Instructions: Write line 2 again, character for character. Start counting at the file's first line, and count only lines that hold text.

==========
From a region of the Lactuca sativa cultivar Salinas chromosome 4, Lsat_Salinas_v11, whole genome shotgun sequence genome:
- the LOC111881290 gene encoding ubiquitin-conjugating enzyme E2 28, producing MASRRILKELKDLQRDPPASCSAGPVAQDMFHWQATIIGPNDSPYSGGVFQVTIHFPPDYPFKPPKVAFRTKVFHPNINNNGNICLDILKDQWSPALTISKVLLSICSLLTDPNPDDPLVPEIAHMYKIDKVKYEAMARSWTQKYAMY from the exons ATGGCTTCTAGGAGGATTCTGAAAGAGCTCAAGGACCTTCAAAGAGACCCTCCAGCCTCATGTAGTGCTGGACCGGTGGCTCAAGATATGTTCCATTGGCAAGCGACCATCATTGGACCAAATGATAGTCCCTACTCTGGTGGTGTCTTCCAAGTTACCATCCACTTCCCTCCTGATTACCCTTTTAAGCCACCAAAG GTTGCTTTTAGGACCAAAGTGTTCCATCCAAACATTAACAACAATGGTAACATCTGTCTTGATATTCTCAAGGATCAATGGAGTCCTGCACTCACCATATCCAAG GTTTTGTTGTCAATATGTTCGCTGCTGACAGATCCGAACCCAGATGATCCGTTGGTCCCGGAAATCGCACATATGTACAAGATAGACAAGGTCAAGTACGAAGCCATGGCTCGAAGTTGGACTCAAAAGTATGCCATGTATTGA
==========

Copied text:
- the LOC111881290 gene encoding ubiquitin-conjugating enzyme E2 28, producing MASRRILKELKDLQRDPPASCSAGPVAQDMFHWQATIIGPNDSPYSGGVFQVTIHFPPDYPFKPPKVAFRTKVFHPNINNNGNICLDILKDQWSPALTISKVLLSICSLLTDPNPDDPLVPEIAHMYKIDKVKYEAMARSWTQKYAMY from the exons ATGGCTTCTAGGAGGATTCTGAAAGAGCTCAAGGACCTTCAAAGAGACCCTCCAGCCTCATGTAGTGCTGGACCGGTGGCTCAAGATATGTTCCATTGGCAAGCGACCATCATTGGACCAAATGATAGTCCCTACTCTGGTGGTGTCTTCCAAGTTACCATCCACTTCCCTCCTGATTACCCTTTTAAGCCACCAAAG GTTGCTTTTAGGACCAAAGTGTTCCATCCAAACATTAACAACAATGGTAACATCTGTCTTGATATTCTCAAGGATCAATGGAGTCCTGCACTCACCATATCCAAG GTTTTGTTGTCAATATGTTCGCTGCTGACAGATCCGAACCCAGATGATCCGTTGGTCCCGGAAATCGCACATATGTACAAGATAGACAAGGTCAAGTACGAAGCCATGGCTCGAAGTTGGACTCAAAAGTATGCCATGTATTGA